Let’s stop singing that silly song at Baccalaureate

By Walter Hatch, Associate Professor of Government and Director of Oak Institute for Human Rights

I haven’t attended the Baccalaureate for several years. Well, I do show up when it’s over to help form the friendly faculty gauntlet hailing graduates as they march back to Miller. I really enjoy that opportunity to show my great respect for the hard work and achievements of Colby seniors. But I no longer can bring myself to sit through the ceremony.

It’s that song: “My Country ‘Tis of Thee.”

Why does an institution that justifiably prides itself on globalism and multiculturalism require (or at least expect) students and faculty, many of them non-Americans, to stand and sing such a jingoistic and historically tone-deaf song?  I understand that the man who penned the lyrics, Samuel Francis Smith, once taught at Waterville College. Whoop-de-doo. I also understand that he wrote them in 1831, when our “sweet land of liberty” still allowed whites to own black people as slaves. He wrote them when our “land of the pilgrims’ pride” was pushing 100,000 Native Americans out of their ancestral villages to make room for European-American cotton farmers.

Yes, times have changed—often for the better. But has the United States really become a beacon of “freedom’s holy light” in the world? During the Cold War, the U.S. backed some of the most brutal military dictatorships on earth; now it props up the authoritarian regime of Saudi Arabia. In just the past dozen years, the U.S. has illegally invaded another country; it has tortured detainees; it has mobilized armored vehicles and other military equipment against its own citizens; it has restricted the voting rights of poor people and even college students; and it has incarcerated more of its own population (including an extraordinary number of young black men) than any other country.

So I cannot help but question our collective wisdom as we stand and sing, every May in Lorimer Chapel, this gushing praise of America.

Of course patriotic gestures —from flag salutes to national anthems—are not unique to the U.S. In Bangkok, for example, one must stand in honor of the King before every film screening. In Moscow, citizens are being pushed to trade t-shirts with Western logos for those with pro-Russian themes or pictures of President Putin. But we are an academic institution in a longstanding democracy, not a Thai movie house or Russian clothing store. We should be committed to critical thinking, not knee-jerk impulses like blind nationalism.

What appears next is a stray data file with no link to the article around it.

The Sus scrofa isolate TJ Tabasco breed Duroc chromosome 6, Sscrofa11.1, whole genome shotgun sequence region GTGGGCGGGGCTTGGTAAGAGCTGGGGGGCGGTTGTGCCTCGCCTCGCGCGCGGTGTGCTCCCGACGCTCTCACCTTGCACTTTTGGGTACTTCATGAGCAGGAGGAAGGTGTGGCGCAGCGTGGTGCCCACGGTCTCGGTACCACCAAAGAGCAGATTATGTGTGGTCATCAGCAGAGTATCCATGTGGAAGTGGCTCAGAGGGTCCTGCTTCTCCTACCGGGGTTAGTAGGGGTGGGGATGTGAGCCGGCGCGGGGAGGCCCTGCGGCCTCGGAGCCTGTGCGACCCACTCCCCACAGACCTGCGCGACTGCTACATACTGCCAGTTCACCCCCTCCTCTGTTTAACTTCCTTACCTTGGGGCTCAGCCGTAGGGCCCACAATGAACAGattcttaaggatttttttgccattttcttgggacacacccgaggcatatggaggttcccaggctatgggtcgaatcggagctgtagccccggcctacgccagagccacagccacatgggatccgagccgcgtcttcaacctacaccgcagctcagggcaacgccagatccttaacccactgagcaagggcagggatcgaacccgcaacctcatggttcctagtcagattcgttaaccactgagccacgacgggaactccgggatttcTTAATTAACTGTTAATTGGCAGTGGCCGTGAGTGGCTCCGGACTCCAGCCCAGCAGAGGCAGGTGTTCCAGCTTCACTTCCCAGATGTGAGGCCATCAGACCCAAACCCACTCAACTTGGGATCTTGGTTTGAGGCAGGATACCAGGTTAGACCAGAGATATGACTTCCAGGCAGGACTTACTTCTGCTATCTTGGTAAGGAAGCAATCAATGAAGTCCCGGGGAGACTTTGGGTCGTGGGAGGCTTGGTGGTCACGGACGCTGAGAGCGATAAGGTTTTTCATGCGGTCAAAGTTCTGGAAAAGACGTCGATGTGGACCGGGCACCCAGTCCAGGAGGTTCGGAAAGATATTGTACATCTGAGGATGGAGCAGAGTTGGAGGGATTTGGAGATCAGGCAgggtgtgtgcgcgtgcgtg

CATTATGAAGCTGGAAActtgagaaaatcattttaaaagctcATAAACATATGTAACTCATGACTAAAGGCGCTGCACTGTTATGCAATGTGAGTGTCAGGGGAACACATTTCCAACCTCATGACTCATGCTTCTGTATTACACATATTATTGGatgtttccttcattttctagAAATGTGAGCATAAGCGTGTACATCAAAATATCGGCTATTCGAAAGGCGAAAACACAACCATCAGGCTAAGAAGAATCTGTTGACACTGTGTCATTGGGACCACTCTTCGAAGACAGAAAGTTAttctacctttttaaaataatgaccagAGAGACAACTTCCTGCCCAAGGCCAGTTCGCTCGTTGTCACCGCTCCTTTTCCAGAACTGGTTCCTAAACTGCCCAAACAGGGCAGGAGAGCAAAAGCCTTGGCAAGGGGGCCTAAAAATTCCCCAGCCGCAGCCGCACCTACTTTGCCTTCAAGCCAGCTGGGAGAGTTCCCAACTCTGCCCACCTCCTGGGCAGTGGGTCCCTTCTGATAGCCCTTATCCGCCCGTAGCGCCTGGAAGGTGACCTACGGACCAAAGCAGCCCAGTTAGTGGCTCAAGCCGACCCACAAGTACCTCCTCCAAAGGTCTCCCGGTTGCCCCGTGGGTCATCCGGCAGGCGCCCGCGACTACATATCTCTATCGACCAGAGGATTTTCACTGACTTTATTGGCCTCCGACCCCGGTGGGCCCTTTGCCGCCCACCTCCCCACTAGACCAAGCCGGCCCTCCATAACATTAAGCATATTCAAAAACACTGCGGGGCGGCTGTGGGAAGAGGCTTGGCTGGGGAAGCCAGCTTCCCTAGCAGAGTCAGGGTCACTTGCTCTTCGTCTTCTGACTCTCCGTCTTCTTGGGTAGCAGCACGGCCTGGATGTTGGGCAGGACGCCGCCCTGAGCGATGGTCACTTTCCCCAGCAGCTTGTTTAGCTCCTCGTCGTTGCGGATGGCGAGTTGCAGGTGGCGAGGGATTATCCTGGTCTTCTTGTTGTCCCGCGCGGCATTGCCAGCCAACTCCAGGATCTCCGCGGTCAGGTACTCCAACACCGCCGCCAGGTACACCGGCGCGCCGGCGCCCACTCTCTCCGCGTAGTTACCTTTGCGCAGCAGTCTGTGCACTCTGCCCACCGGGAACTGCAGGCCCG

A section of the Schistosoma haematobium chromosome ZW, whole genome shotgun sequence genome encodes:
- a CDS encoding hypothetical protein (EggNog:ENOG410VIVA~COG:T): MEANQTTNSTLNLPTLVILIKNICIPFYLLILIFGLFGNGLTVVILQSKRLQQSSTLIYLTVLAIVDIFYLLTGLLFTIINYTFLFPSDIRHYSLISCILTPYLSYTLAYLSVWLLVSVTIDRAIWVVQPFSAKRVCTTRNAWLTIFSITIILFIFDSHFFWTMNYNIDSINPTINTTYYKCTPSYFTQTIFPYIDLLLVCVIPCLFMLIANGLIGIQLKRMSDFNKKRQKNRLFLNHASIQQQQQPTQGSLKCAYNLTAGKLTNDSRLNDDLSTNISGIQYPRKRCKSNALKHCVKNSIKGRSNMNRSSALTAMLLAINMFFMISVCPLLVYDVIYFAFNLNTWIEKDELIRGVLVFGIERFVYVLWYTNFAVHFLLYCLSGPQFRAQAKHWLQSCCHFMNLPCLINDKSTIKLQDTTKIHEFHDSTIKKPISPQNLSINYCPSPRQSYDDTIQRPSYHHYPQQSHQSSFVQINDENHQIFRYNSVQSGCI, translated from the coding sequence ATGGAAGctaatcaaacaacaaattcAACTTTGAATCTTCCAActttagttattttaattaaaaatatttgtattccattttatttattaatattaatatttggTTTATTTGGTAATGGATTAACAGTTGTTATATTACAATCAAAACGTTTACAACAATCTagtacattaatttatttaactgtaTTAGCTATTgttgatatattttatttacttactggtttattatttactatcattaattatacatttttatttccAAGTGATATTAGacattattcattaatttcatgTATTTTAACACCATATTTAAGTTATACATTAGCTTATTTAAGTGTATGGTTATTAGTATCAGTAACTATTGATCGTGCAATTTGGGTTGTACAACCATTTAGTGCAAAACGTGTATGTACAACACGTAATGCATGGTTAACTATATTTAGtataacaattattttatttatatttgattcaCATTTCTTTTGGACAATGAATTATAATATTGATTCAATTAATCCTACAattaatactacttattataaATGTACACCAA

As Benedict Anderson (“Imagined Communities”) has shown, nationalism is not a natural or organic feeling; it is constructed by the powers-that-be to unite otherwise disparate, disconnected peoples. In some cases, I think nationalism has been a force for good. In the Global South, for example, nationalism has helped some poor countries mobilize scarce resources for ambitious projects of economic development. But in too many cases, nationalism has been used to justify military aggression against other countries and the suppression of domestic groups, especially minorities, clamoring for rights, or just a greater voice in the political process.

When we sing a song like “My Country Tis of Thee,” we reaffirm the political mythology of American exceptionalism, even though most of us know, when we actually engage our brains, that the U.S. is not uniquely virtuous. We also know that thoughtless patriotism is divisive. From conversations with non-American seniors and faculty colleagues, I have learned that many members of the Colby community squirm under the pressure of standing to sing this song. And so do some Americans who actually think about the lyrics, and do not find themselves pictured in the gleaming portrait of white pilgrims.

I understand that the intellectually vapid, socially schismatic singing of “My Country ‘Tis of Thee” is not the biggest, most vexing issue roiling our campus today. But unlike, say, the wages paid to Sodexo servers and Colby janitors, this problem can be solved rather easily. We could, for example, just stop singing it. Or we could sing the verse added by abolitionists in 1843:

My native country, thee,

Where all men are born free, if white’s their skin;

I love thy hills and dales,

Thy mounts and pleasant vales;

But hate thy negro sales, as foulest sin.

Or we could sing the least ridiculous verse of “My Country Tis of Thee” (for me, that’s number three), and then sing a verse of a patriotic song from a country of one of our “international” students or faculty. Maybe introduce a new verse from a different country every year: A rotating, United Nations of Music.

Or whatever. All I’m saying is: Let’s be thoughtful, creative and inclusive. Let’s stop being the mindless, rah-rah puppets from “Team America.”

For several years, I tried to persuade then-President Bro Adams to rethink our tradition of singing this song at the Baccalaureate. He was polite, but unmoved. Now, David Greene is in charge, and he has shown a willingness to shake things up. God Save the King!

I mean that ironically: The melody to “My Country Tis of Thee” is actually “God Save the King” (or Queen, depending on who sits on the throne), the national anthem of the United Kingdom. So when we sing our silly song, are we paying tribute to the rich complexity of the U.S., a country I actually do admire when it is striving to live up to its promise? Or are we just saluting Anglo-American whiteness? Or are we, perhaps, proclaiming that the U.S. today has a right to “rule the waves,” just like Britannia did? You tell me.

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